In the Netherlands, estate claims are immediately and directly enforceable against the bankrupt estate and are paid before ordinary unsecured claims. Until recently, the door to estate claims stood wide open. But after an April decision by the Dutch Supreme Court, this door remains open merely a crack. 

Establishment of the “action criterion”

Estate claims are an exception to the general rule that claims arising after 00.00 hours of the day of the bankruptcy order receive no distribution from the estate. A Supreme Court decision from 2004, Circle Plastics, suggested that estate claims include all claims that satisfy the “action criterion”, i.e., that result from actions performed by the bankruptcy trustee. Thus, when the bankruptcy trustee took the “action” of terminating a lease, the trustee’s obligation to vacate the premises — and any related damages for failure to do so — qualified as an estate claim. The fact that this obligation also arose from the pre-bankruptcy legal relationship between the parties was irrelevant.

This judgement opened the door to all kinds of estate claims. Under the action criterion, any claim resulting from a legal act by the trustee could be considered an estate claim. Easy acceptance of estate claims would seriously prejudice the ordinary creditors, who already drew the short straw in bankruptcy distribution. Not surprisingly, Circle Plastics was heavily criticized.

“Action criterion” abandoned

In April’s Koot Beheer/Mr. Tideman q.q. decision, the Dutch Supreme Court took note of the criticisms surrounding the Circle Plastics case and reneged on the action-criterion. As in Circle Plastics, a lessor asserted a claim for damages resulting from the trustee’s action of terminating the lease agreement. The lessor had argued that — in line with Circle Plastics —its claim for damages must be an estate claim.

The Supreme Court did not agree. It held that that the obligation to pay damages, which became due when the lease was terminated during the bankruptcy, was not an estate claim. Rather, it was an ordinary claim against the debtor which ensued from the lease agreement itself. The mere presence of a legal act by the bankruptcy trustee was insufficient to give rise to an estate claim and a priority in distribution. Rather, the act  of termination by itself—which, like other defaults by the trustee under reciprocal agreements, is authorized by the Dutch Bankruptcy Code — could lead only to an ordinary damages claim. Any other outcome, the Court said, would be contrary to the principle of equality of creditors and would simply not fit in the system of the law.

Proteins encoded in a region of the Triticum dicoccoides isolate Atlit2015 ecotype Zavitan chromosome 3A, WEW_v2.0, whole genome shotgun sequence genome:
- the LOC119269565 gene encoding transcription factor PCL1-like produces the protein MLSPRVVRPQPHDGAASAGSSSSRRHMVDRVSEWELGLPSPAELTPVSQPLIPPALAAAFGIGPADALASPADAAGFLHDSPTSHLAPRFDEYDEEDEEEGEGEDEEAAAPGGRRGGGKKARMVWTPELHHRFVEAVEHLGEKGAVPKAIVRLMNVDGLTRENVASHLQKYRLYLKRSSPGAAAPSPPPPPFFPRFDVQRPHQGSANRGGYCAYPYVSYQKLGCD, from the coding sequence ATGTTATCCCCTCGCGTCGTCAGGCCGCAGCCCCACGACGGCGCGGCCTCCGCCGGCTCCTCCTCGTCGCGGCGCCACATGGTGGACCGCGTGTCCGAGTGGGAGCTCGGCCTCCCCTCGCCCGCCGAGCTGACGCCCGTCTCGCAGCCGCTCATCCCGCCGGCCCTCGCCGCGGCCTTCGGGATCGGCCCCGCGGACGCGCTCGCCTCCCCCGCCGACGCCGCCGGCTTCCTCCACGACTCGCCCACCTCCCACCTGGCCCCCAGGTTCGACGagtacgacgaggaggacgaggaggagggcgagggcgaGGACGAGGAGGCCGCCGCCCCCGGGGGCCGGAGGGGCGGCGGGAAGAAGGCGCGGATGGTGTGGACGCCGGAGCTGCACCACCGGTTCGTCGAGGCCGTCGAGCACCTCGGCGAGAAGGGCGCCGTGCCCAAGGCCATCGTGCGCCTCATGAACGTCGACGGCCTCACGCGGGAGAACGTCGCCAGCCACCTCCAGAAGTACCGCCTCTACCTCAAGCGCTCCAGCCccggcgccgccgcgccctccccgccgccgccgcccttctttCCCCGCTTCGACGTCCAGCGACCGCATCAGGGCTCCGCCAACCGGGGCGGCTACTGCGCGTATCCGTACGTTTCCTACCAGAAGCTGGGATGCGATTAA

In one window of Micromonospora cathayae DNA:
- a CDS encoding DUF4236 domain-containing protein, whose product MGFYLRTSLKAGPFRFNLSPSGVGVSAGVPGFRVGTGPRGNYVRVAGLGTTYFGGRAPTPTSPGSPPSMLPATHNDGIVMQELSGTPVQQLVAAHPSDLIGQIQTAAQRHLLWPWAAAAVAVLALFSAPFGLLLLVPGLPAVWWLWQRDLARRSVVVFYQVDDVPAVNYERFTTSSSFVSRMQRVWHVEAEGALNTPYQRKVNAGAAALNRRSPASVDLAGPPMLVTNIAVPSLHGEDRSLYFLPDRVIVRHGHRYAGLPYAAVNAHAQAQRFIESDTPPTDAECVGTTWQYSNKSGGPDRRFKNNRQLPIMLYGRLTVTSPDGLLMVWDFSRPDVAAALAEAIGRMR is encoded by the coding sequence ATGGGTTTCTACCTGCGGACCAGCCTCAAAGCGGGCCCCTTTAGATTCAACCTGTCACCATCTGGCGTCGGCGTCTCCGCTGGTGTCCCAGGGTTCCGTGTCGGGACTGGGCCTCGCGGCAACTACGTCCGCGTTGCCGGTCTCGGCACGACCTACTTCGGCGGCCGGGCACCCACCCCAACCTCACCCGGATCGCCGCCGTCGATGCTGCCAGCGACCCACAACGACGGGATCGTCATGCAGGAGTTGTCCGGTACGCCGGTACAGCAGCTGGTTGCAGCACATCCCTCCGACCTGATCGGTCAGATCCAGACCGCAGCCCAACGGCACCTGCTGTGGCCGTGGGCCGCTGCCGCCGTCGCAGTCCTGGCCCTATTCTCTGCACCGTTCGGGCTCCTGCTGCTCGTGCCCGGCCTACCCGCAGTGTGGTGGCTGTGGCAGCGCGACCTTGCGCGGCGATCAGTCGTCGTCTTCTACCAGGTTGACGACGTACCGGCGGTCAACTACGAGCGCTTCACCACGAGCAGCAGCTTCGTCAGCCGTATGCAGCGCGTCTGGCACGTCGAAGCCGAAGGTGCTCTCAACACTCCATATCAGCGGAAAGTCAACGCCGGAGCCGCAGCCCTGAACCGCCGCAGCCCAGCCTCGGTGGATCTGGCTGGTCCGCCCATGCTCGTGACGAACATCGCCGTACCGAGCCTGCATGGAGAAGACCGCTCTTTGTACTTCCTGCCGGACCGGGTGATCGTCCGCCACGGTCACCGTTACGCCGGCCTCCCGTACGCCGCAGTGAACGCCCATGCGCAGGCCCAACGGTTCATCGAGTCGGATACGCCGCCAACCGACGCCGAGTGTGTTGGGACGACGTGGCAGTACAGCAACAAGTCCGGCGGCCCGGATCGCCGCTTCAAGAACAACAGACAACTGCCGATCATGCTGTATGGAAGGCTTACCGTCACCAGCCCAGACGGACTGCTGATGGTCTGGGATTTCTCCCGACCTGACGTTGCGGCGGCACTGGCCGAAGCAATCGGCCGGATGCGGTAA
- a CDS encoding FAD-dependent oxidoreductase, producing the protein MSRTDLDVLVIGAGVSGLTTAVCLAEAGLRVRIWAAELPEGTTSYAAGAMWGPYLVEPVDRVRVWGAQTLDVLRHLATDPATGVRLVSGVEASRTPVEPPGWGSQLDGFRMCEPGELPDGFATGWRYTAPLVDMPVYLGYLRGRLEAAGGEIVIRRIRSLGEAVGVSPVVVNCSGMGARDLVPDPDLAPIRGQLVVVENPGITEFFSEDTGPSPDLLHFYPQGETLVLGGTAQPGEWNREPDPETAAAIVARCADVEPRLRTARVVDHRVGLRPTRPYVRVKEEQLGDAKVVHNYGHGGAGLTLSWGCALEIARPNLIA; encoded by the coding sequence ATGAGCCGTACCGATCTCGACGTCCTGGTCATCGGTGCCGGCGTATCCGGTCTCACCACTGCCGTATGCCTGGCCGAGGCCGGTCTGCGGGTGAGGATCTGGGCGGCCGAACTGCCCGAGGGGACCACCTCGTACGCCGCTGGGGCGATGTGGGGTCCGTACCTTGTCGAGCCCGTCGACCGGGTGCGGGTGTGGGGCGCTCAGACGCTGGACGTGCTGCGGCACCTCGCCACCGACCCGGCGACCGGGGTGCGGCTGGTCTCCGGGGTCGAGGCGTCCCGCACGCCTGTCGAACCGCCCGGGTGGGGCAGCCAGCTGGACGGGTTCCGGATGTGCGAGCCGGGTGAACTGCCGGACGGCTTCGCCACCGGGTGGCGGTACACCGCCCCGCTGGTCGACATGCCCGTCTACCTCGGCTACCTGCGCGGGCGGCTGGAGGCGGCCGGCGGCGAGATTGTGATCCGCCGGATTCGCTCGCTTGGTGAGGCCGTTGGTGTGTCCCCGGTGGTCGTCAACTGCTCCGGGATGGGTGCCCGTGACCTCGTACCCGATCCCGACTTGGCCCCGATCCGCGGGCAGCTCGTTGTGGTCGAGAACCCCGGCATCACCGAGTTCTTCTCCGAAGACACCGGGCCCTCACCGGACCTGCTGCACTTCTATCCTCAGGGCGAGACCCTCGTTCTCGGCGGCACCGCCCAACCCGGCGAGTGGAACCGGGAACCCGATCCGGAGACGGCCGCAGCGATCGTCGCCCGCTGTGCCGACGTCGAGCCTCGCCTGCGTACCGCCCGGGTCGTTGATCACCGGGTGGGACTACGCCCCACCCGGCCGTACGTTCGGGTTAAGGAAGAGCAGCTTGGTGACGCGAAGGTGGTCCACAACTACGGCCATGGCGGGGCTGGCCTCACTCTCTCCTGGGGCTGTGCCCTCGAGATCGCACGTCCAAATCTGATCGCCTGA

In practice

The Supreme Court’s abandonment of the “action criterion” means that today, estate claims will arise only when:

  • A statutory provision so provides (e.g., limited periods for lease, agency and employment contracts that are rightfully terminated by the trustee);
  • The trustee has willingly taken on debts in his capacity as bankruptcy trustee (e.g., costs of an appraiser engaged by the trustee); or
  • The trustee has taken actions contrary to obligations or commitments that he has in his formal capacity as bankruptcy trustee (e.g., claims that arise from unauthorised termination by the trustee).

Claims that ensue from pre-bankruptcy legal relationships with the debtor and that are not estate claims under one of these three grounds are ordinary claims against the debtor, regardless of whether they arise prior to or during the bankruptcy.

Some lower courts have given an extensive reach to the “action criterion” as it was announced in Circle Plastics. We expect that, with the Supreme Court’s abandonment of the action criterion, fewer claims will qualify as estate claims. In many bankruptcies, this will mean that would-be estate creditors will find the door to payment firmly shut. This legal development emphasizes the importance for creditors of contractually securing themselves to the extent possible from the very start of the contractual relationship and of taking of timely action when counterparties show the first signs of financial distress.

Contributed by Marjon Lok.

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